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A Month After Beating, Dallas Trans Woman Shot Dead

Muhlaysia Booker’s fate underscores urgent need to address epidemic of violence

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A black transgender woman who just one month ago was hit with anti-LGBTQ slurs and beaten to the ground following a minor car accident in Dallas was found dead with gunshot wounds on May 18, according to police.

Dallas cops said they responded to a shooting call at approximately 6:44 a.m. on Saturday morning and found the body of Muhlaysia Booker at the 7200 block of Valley Glen Drive near Hyland Road, which is just steps away from the Tenison Park Golf Course. She was found face down on the street.

Police ruled the death a homicide but a department spokesperson told Gay City News that there are currently no leads on a potential suspect.

“At this time we are unsure as of motive, and no arrests have been made,” said spokesperson Demarquis Black. “The investigation is ongoing.”

In last month’s beating, which took place at an apartment complex and was caught on video, a man later identified as Edward Thomas allegedly attacked Booker before others joined in and starting kicking her head and body as she was trying to escape. Police are still trying to gather more information about the men involved in that attack.

Thomas was arrested and the case is being treated as a possible hate crime. Texas hate crime law does not protect people on the basis of gender identity, but it does based on sexual orientation. Media reports at the time indicated that Booker suffered injuries to her face and arm.

A police spokesperson said during a press conference on May 19 that “there is nothing at this time to connect” Thomas to the May 18 fatal shooting.

The shooting occurred during what has been a deadly month in Dallas. The police department announced that Booker’s murder marked the 23rd murder in May alone.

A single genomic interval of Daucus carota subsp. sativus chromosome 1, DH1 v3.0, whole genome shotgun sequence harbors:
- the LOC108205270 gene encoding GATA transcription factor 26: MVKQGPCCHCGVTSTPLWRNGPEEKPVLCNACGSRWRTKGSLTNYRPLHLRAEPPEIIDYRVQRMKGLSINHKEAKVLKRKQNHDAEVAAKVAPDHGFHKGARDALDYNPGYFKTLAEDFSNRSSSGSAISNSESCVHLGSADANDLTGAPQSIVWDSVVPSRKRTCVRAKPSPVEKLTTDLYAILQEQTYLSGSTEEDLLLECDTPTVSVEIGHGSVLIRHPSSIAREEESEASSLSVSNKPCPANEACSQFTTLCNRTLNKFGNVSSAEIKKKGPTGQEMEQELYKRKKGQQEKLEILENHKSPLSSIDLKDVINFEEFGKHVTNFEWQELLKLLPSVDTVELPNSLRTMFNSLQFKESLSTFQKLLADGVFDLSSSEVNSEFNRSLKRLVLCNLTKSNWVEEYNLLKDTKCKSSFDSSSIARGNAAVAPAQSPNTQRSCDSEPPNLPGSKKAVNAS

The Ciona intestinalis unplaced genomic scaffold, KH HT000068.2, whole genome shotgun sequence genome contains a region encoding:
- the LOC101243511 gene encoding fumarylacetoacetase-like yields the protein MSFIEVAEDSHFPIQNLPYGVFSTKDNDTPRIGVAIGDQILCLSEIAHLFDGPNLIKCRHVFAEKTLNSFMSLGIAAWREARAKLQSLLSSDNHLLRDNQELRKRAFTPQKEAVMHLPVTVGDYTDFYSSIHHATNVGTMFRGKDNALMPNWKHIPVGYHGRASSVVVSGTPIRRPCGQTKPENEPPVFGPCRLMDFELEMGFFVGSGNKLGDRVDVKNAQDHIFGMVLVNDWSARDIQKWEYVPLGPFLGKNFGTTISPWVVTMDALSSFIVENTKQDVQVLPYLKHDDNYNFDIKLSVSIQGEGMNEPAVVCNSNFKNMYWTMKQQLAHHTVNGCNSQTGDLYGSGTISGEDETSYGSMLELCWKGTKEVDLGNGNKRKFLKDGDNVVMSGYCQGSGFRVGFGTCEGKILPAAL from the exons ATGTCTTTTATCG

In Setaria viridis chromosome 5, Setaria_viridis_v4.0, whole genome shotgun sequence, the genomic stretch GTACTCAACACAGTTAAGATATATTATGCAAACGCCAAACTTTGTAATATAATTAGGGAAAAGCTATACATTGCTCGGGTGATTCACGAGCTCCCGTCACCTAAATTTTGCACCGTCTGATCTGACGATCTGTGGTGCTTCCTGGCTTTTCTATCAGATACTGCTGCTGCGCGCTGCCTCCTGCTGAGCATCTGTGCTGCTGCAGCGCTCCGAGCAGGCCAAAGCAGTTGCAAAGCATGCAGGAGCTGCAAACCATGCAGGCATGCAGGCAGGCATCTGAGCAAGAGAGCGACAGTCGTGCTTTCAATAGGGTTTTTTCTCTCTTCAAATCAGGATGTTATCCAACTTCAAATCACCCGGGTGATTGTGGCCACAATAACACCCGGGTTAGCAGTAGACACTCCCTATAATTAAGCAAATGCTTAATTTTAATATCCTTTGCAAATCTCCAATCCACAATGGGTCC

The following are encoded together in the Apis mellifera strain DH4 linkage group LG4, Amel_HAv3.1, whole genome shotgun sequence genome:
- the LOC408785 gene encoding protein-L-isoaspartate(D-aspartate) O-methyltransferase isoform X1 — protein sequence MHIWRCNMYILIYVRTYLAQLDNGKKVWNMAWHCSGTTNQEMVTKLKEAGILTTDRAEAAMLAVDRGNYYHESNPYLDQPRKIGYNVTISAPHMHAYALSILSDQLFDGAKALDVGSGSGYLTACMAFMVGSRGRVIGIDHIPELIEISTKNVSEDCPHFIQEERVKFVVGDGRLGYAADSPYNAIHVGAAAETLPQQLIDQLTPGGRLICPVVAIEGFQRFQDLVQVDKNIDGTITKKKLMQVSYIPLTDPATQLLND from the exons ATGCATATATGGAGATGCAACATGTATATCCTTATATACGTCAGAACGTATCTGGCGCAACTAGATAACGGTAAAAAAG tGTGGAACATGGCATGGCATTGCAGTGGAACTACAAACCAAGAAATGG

Police have asked the public to provide them with any information they might have about the circumstances surrounding Booker’s death.

Equality Texas, the largest organization working to bolster queer rights in the state, expressed outrage over Booker’s death and ripped state legislators for contributing to a culture of homophobia and transphobia by filing 20-some anti-LGBTQ bills this year alone.

“Transphobic and homophobic rhetoric are directly linked to fostering a climate of hate, a climate where someone might see Muhlaysia Booker as less human than themselves, a climate where a group of men could surround and beat her in broad daylight, and a climate where she was ultimately murdered,” the organization said in a written statement. “We call on our state’s political leaders to denounce not only the violence against Ms. Booker, but the discriminatory, dehumanizing views of LGBTQ people that enabled her attackers.”

The tragic turn of events for one person in back-to-back months serves as a sobering reminder of the disproportionate mistreatment of transgender women of color. Numerous cases of slain trans women have gone unsolved — including several in recent months — and there is also a pronounced pattern of trans women of color suffering from abuse and medical neglect while behind bars. Incarcerated trans people are often not housed in accordance with their gender identity, even in New York City, according to attorneys who represent folks who have been in the custody of the city Department of Correction.

The Human Rights Campaign, which tracks violence against transgender people, has tallied four cases of trans people killed in the US due to violence so far in 2019 — and all four of the women are black.

Updated 6:02 pm, May 20, 2019
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